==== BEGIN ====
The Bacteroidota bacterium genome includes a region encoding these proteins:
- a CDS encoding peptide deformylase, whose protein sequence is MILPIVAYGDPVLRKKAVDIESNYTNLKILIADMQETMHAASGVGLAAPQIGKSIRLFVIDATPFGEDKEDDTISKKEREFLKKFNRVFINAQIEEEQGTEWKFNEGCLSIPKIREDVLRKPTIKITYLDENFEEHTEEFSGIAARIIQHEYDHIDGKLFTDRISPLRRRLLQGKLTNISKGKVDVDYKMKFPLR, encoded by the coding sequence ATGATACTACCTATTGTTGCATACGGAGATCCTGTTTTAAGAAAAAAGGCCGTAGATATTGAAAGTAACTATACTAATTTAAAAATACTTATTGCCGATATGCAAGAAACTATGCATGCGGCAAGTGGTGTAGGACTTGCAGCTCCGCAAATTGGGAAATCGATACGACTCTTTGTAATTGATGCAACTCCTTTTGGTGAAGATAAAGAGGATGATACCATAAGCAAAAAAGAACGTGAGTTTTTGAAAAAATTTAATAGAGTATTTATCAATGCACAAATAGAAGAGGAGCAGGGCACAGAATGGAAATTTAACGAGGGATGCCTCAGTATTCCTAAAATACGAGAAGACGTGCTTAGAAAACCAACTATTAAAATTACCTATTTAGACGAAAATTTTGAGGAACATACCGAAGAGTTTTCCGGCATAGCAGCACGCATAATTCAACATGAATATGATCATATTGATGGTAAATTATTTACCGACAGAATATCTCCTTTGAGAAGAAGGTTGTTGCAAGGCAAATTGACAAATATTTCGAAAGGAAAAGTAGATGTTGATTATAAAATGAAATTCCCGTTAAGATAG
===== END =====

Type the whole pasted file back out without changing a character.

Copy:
The Bacteroidota bacterium genome includes a region encoding these proteins:
- a CDS encoding peptide deformylase, whose protein sequence is MILPIVAYGDPVLRKKAVDIESNYTNLKILIADMQETMHAASGVGLAAPQIGKSIRLFVIDATPFGEDKEDDTISKKEREFLKKFNRVFINAQIEEEQGTEWKFNEGCLSIPKIREDVLRKPTIKITYLDENFEEHTEEFSGIAARIIQHEYDHIDGKLFTDRISPLRRRLLQGKLTNISKGKVDVDYKMKFPLR, encoded by the coding sequence ATGATACTACCTATTGTTGCATACGGAGATCCTGTTTTAAGAAAAAAGGCCGTAGATATTGAAAGTAACTATACTAATTTAAAAATACTTATTGCCGATATGCAAGAAACTATGCATGCGGCAAGTGGTGTAGGACTTGCAGCTCCGCAAATTGGGAAATCGATACGACTCTTTGTAATTGATGCAACTCCTTTTGGTGAAGATAAAGAGGATGATACCATAAGCAAAAAAGAACGTGAGTTTTTGAAAAAATTTAATAGAGTATTTATCAATGCACAAATAGAAGAGGAGCAGGGCACAGAATGGAAATTTAACGAGGGATGCCTCAGTATTCCTAAAATACGAGAAGACGTGCTTAGAAAACCAACTATTAAAATTACCTATTTAGACGAAAATTTTGAGGAACATACCGAAGAGTTTTCCGGCATAGCAGCACGCATAATTCAACATGAATATGATCATATTGATGGTAAATTATTTACCGACAGAATATCTCCTTTGAGAAGAAGGTTGTTGCAAGGCAAATTGACAAATATTTCGAAAGGAAAAGTAGATGTTGATTATAAAATGAAATTCCCGTTAAGATAG